What Are the Advantages & Disadvantages of Giving Someone Your Power of Attorney?

by Davis Moore

    A power of attorney is a legal document that allows you to name someone you trust to make financial, business and legal decisions on your behalf. It provides a convenient means of having your affairs looked after when you are away or simply unable to do so on your own. The potential for abuse may outweigh the convenience of having an agent with a power of attorney.

    Overview

    A power of attorney is a legal document by which you, as principal, designate another person to act as your agent to make decisions and enter into transactions on your behalf. The authority you give to your agent can be as broad or as limited as you want to make it. A durable power of attorney is one that your agent may use even if you become incompetent.

    Powers

    You may grant your agent the authority to handle your business, banking, real estate, insurance, investment, pension and gift transactions. A power of attorney may even be used for litigation purposes. You can limit or expand the amount of authority your agent has in the power of attorney.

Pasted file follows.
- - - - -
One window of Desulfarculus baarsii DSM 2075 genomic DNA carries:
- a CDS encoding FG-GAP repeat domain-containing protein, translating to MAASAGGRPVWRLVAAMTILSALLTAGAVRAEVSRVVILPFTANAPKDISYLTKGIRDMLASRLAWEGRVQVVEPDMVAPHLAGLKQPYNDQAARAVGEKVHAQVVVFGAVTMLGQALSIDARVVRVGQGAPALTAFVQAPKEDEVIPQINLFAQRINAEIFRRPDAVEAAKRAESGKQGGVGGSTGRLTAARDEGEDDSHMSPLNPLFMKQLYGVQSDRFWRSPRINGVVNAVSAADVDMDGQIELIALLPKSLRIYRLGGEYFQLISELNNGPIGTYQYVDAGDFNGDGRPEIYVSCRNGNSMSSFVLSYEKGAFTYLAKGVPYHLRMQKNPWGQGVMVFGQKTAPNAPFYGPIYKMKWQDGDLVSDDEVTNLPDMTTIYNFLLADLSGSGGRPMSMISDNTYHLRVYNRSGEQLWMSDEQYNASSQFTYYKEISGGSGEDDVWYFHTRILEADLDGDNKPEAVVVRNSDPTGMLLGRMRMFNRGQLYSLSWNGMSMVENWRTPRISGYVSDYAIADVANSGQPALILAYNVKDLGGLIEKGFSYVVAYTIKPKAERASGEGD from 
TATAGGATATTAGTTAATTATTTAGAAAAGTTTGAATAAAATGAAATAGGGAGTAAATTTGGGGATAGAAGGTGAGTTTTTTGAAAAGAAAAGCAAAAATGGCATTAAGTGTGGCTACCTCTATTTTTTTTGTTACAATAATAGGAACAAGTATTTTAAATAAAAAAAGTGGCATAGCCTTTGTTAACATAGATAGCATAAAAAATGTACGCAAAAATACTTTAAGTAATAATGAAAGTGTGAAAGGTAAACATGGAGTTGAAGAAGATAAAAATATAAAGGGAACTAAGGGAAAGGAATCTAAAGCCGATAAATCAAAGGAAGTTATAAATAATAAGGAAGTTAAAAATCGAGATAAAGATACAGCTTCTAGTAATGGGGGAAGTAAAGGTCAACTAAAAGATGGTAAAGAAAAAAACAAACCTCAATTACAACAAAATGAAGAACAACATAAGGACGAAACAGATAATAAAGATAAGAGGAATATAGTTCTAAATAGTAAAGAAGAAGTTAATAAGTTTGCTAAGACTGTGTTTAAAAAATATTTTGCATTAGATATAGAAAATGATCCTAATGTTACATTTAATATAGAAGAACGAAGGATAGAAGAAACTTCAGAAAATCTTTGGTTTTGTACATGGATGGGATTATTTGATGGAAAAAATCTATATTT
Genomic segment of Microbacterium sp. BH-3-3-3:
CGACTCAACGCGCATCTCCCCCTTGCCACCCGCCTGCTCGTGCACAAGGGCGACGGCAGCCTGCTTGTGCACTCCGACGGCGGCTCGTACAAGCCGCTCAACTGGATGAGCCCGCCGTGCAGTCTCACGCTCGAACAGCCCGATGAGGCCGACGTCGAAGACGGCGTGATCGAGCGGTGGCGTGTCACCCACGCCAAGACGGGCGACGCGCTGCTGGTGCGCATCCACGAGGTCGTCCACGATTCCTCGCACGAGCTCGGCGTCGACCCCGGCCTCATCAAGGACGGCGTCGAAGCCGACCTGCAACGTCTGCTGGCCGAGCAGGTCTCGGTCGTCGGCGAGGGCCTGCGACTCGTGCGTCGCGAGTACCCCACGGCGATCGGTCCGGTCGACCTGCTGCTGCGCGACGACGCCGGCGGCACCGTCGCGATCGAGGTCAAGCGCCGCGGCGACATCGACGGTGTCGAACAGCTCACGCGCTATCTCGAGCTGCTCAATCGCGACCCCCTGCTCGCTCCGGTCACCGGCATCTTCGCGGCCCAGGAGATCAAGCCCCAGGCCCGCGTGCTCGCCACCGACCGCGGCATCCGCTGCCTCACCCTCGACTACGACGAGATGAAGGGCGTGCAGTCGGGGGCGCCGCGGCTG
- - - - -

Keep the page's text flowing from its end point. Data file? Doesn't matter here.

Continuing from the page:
Advantages

    A power of attorney is an easy way to have another person handle legal or financial matters for you when you are away or otherwise unable to handle them for yourself. A durable power of attorney is a protection against costly court proceedings in the event you become incompetent. In that situation, your agent can handle your affairs without the need for a guardian or conservator being appointed by a court.

    Disadvantages

    A power of attorney ends at your death. Therefore, it is not a substitute for a last will and testament or a trust that designates a representative to handle your affairs upon your death. A power of attorney can be abused by your agent because there is no oversight of his activities by anyone other than you. If you become incompetent or incapacitated, your agent may have no one overseeing his actions. The best way to protect yourself is to make certain that the person you select as your agent is someone you trust.

    About the Author

    Davis Moore practiced and taught law for many years before he began writing professionally in 2009. His articles on law, real estate and business topics can be seen on many websites. He is the author of two published books on drunk driving laws and holds degrees in law and finance.

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